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Adrenaline Surges.


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#1 s-pot

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Posted 01 June 2012 - 06:43 AM

just looking for a bit of advice from all you wise ones here on the forum!

I Recently had more testing
Tilt Table showed.....huge variability in BP/HR. HR was compensating all the time, as soon as the Tachy reduced my BP started to drop and away my heart would go again :)! So defo POTS/Vasovagal Dysfunction.
24 Hr BP monitor...showed drops in BP as low as 81/39
24hr urine collection Sodium level..... 141. (not sure what this means?)

Anyway I d/c midodrine and started on Florinef which seems to be improving my symptoms althou im thinking now im going to need a higher dose long term than the 0.05 twice a day im taking.

However I am starting to work next week on the Labour ward (im a midwife) night shifts included. My last experience of working there (nearly two years ago) was that the Adrenaline surge/anticipation that comes alongside delivering babies sent my heart seriously tachy and i was soooo exhausted after one never mind the 3-4 deliveries I could be involved in during the night (not counting the odd emergency situation we mite have)!

Im just wondering has anyone got any advice on trying to control these surges when adrenaline kicks in? A certain amount of it comes with the job anyway but it seems to have a very pronounced effect on me now!

any advice much appreciated!! hope ye are all doing well :)

#2 Emma246

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Posted 01 June 2012 - 10:42 AM

What a wonderful job!
I am very sensitive to stress leading to adrenaline surges, the smallest thing can set it off. However the florineff really stopped this happening except for in extreme circumstances. Can only think the hair trigger was caused by low blood volume leading to over production of adrenaline to get more blood to my heart. If it has already started to improve your symptoms then maybe you will be lucky
Hope it has the same effect on you.
Good luck with the return to work.

#3 s-pot

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Posted 01 June 2012 - 01:19 PM

thanks for your response Emma...the florinef seems to be really helping me in every other way. Delighted to read you had some improvement in this particular area with the florinef too.

Maybe i have nothing to be worrying about so!! (that would be great!!) :)

Hope you are well

steph

#4 Katybug

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Posted 01 June 2012 - 06:37 PM

Ok, I know this sounds over-simplified but have you ever tried learning meditative breathing? I learned meditation in college and I have recently noticed that I have been subconsciously using meditative breathing to slow my heart rate and sooth my adrenaline surges. I doesn't prevent them, but, it does make them less intense and shorter when they happen so I am less fatigued by them. When I mentioned to my POTS neuro that I noticed I have been compensating by breathing very slowly, he said that it was great. He said there was a paper published this year that showed that some people are able to reverse congestive heart failure by learning to slow their breathing so as to alleviate the heart from being overworked. I had pulmonary testing the other day and what the tech considered "regular" breathing was way too fast for me and sent my heart rate through the roof.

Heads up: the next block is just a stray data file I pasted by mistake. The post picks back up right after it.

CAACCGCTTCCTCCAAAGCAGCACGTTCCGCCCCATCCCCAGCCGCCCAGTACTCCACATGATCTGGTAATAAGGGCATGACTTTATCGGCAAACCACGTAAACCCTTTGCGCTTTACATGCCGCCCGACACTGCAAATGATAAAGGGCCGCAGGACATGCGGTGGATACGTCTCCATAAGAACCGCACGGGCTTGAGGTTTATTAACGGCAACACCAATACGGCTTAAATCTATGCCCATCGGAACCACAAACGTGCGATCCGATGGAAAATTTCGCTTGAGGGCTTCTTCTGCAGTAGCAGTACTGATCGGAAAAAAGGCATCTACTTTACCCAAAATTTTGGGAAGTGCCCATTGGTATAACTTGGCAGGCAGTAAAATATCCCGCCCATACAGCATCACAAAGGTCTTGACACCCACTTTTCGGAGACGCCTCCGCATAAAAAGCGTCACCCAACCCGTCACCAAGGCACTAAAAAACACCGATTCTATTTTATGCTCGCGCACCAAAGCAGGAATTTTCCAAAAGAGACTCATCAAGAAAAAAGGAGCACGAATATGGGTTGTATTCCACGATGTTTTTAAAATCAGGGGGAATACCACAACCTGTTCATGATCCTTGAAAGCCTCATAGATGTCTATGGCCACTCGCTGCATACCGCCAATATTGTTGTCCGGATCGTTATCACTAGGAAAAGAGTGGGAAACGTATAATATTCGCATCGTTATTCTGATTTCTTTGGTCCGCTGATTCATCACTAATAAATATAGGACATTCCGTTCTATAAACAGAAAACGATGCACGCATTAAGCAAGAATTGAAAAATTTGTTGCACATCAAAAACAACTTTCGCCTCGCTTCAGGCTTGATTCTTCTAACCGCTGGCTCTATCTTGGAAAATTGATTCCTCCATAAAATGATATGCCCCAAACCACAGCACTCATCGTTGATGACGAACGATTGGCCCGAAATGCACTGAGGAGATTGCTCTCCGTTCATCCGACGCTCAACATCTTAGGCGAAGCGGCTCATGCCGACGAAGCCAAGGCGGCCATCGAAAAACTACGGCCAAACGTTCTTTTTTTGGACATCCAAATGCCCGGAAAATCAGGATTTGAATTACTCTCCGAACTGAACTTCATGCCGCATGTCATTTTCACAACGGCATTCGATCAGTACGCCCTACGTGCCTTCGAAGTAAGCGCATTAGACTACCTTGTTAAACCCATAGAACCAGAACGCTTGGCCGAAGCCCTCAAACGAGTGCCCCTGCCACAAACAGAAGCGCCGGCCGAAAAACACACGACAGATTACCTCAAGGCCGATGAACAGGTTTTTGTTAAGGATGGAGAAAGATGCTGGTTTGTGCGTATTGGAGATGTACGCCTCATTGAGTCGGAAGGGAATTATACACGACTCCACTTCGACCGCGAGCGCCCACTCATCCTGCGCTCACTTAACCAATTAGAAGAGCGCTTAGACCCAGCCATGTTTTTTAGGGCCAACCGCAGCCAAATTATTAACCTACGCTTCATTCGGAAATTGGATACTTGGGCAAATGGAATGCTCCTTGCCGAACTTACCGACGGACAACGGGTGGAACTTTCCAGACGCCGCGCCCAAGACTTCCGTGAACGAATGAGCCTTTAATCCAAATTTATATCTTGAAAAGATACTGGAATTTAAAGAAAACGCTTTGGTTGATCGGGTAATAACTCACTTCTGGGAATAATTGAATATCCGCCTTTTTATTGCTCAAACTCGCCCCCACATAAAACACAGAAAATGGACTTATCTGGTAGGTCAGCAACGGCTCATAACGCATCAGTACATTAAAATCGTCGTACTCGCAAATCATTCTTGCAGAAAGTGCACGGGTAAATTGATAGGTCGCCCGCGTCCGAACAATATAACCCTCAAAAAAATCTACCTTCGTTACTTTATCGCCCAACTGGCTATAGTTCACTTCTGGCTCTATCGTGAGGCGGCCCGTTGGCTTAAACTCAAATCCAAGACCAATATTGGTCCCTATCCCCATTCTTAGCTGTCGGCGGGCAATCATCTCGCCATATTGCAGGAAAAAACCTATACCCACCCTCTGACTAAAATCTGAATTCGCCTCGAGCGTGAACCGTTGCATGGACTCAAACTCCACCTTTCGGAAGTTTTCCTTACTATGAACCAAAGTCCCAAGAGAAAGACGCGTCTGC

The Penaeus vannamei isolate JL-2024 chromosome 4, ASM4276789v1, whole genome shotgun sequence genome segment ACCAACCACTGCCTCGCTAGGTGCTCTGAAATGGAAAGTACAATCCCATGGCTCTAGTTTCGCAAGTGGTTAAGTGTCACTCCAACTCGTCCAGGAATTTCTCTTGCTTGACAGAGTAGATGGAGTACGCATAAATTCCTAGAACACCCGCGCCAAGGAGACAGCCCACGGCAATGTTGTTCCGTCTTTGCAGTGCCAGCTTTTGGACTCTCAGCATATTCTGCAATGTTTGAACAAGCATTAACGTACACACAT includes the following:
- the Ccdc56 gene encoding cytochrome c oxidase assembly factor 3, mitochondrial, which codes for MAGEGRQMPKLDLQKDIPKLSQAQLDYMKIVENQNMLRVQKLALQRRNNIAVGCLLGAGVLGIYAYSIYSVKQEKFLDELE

Anyway, its free and its something you can do anywhere, anytime...so it can't hurt to try it.

#5 s-pot

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Posted 02 June 2012 - 04:33 PM

thanks katybug...interesting!
Its something that has certainly come up several time's in the last couple of weeks. My new specialist recommended my trying something called 'mindfullness' and to begin practicing yoga/relaxation etc. NOT for a second was she suggesting that my symptoms were psych/anxiety related but she explained that anyone with these conditions have a much more intense physiological reaction to stress (chemical reactions etc) and therefore suggested trying it.
you have reminded me of this little nugget of information she gave!! thanks for your input...it seems to be working for you! ill defo give it a go.

#6 Katybug

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Posted 03 June 2012 - 06:54 PM

s-pot,

A great book to learn mindfulness and how to incorporate meditation into everyday life activities is called, "Where Ever You Go, There You Are", by Jon Kabat-Zinn. Really easy read with short chapters that have easy little meditation/mindfulness exercises at the end of each chapter. For example, just counting your footsteps as you are walking from one place to the next can focus your mind and bring calm to you. It might have some great things for you to do while on the labour ward. Good luck!

Katie

#7 Katybug

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Posted 03 June 2012 - 07:05 PM

Don't know if this is the paper the doc was referring to or not:

http://eurjhf.oxford...9/1000.abstract

#8 dizzyde

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Posted 03 June 2012 - 11:12 PM

Just echoing katybug - mediation/mindfullness based stress reduction (google MBSR) has helped me as well. Amazing what you can teach your brain :) hasn't stopped any of my symptoms from happening but when I feel the adrenaline coming on I can immediately kick into the breathing techniques I've leaned and it's helps calm my body down. I took a course at UPenn in Philly. Many major unis around the world offer 6-8 week courses based on Jon Kabat-Zinn's work. Good luck at work!!

(null)

#9 ramakentesh

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Posted 05 June 2012 - 03:09 AM

Only thing that calms this down is time and exposure. Your body adapts.